In this study, experienced physical education teachers’ observation skills in teaching situations are compared to that of first- and last-year student teachers. The 56 participants were shown 12 slides from a gymnastics lesson, and after viewing it for 4 s, they were asked to report what they had seen. The number of items and critical events reported were analyzed. No significant differences were found between the three groups on the number of events reported or for the number and duration of the eye fixations. Significant differences were found for the number of critical events reported and fixated. Last-year students and experienced teachers correctly reported more critical events on the slide scenes than first year students, but there were no significant differences in observational capacities between last year students and experienced teachers. This study demonstrated the need for observational training, not only during preservice, but also for inservice teachers.
The purpose of this research was to examine and compare physical educators’ value profiles in Flanders, Belgium. The revised Value Orientation Inventory (Ennis & Chen. 1995) was used to collect data from 274 preservice teachers and 637 inservice teachers at the secondary level. Descriptive data on teachers’ value profiles were consistent with data gathered in the United States by Ennis and colleagues. Years of teaching experience and type of teaching degree were related to differences in values, but gender was not. The value profiles of both preservice teachers and inservice teachers reflected the recently introduced curricular innovations and physical education concepts. The teachers in this study placed a high priority on their social responsibility orientation, not supporting the traditional dominance of the disciplinary mastery orientation. The findings suggest that the process of enculturation and social construction (Pajares, 1992) created educational beliefs that are similar to the value orientations observed in other studies.
The purpose of this study was to identify and assess the concerns of preservice physical education teachers at the University of Leuven (Belgium). In two studies, data were obtained with two different methodologies, namely a questionnaire and the logbook. In the first study the Teacher Concerns Questionnaire (TCQ) was administered to 100 students on three occasions during their early field teaching experiences. Of the three types of concern—self, task, and impact—only impact concern increased significantly and could be identified as a stable factor. In line with related studies, data did not reveal the three stages of Fuller’s concern model. In the second study written concerns were gathered using the logbook method. Concerns about pupil control and organization were found most frequently. Finally, concerns obtained from the TCQ were compared with the written ones. The contradicting findings suggest there are both idealistic and realistic concerns. Further research into a valid instrument for assessing concerns of prospective physical educators is recommended.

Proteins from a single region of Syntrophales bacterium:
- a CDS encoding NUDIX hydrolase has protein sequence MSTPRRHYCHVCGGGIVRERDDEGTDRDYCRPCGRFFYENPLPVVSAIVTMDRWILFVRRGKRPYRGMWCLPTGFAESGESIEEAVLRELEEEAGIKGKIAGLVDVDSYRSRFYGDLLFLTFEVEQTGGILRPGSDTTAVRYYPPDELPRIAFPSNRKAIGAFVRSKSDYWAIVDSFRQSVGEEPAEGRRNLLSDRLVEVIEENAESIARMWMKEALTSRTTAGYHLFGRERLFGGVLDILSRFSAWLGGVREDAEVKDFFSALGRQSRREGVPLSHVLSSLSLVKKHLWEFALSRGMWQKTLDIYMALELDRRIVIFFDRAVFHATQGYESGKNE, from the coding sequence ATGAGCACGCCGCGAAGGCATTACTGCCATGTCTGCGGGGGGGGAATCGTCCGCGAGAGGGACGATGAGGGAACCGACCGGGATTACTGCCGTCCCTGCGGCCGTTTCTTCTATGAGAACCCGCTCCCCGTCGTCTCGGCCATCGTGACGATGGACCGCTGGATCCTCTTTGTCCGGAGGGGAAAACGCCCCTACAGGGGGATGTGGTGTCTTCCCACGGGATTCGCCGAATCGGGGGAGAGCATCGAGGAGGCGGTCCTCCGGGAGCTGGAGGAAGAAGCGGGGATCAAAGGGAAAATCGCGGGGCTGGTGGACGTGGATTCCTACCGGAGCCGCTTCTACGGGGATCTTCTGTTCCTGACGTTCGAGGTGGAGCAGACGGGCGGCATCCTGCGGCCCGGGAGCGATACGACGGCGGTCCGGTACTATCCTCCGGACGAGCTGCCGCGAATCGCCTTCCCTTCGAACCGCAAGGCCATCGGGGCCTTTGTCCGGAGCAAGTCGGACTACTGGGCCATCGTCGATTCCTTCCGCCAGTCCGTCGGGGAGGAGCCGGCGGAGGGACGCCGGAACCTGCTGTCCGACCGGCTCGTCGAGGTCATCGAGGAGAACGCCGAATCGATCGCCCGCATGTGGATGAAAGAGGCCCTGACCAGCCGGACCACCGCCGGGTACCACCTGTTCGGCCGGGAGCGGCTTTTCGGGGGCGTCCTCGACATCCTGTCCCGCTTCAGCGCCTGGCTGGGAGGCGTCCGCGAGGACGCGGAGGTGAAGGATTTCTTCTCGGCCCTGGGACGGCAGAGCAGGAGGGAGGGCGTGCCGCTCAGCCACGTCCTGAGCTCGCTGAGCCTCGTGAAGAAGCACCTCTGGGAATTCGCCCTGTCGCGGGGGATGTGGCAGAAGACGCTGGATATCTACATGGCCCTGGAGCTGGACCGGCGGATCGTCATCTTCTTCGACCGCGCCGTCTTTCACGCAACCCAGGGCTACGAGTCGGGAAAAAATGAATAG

Peter Iserbyt, Jan Elen and Daniël Behets
This article addresses the issue of instructional guidance in reciprocal peer tutoring with task cards as learning tools. Eighty-six Kinesiology students (age 17–19 years) were randomized across four reciprocal peer tutoring settings, differing in quality and quantity of guidance, to learn Basic Life Support (BLS) with task cards. The separate and combined effect of two instructional guidance variables, role switching and role definition, was investigated on learning outcomes. In all settings student pairs were given 20 min to learn BLS. Individual student performance was measured before (baseline), immediately after (intervention) and two weeks later (retention). Repeated ANOVA showed strong learning gains but no significant differences between groups for total BLS scores. However, at retention significantly more students from the most guided condition remembered and consequently performed all BLS skills. It is concluded that guidance comprising role switching and role definition enhances skill retention in reciprocal peer tutoring with task cards.
Peter Iserbyt, Bob Madou, Lieven Vergauwen and Daniel Behets
This study compared the motor skill effects of a peer teaching format by means of task cards with a teacher-centered format. Tennis performance of eighth grade students (n = 55) was measured before and after a four week intervention period in a regular physical education program. Results show that peer mediated learning with task cards accomplishes motor goals almost as well as a teacher-centered format in a technical sport like tennis. In addition, it is discussed that peer mediated learning settings with task cards could offer a powerful learning environment, emphasizing social as well as motor goals in physical education.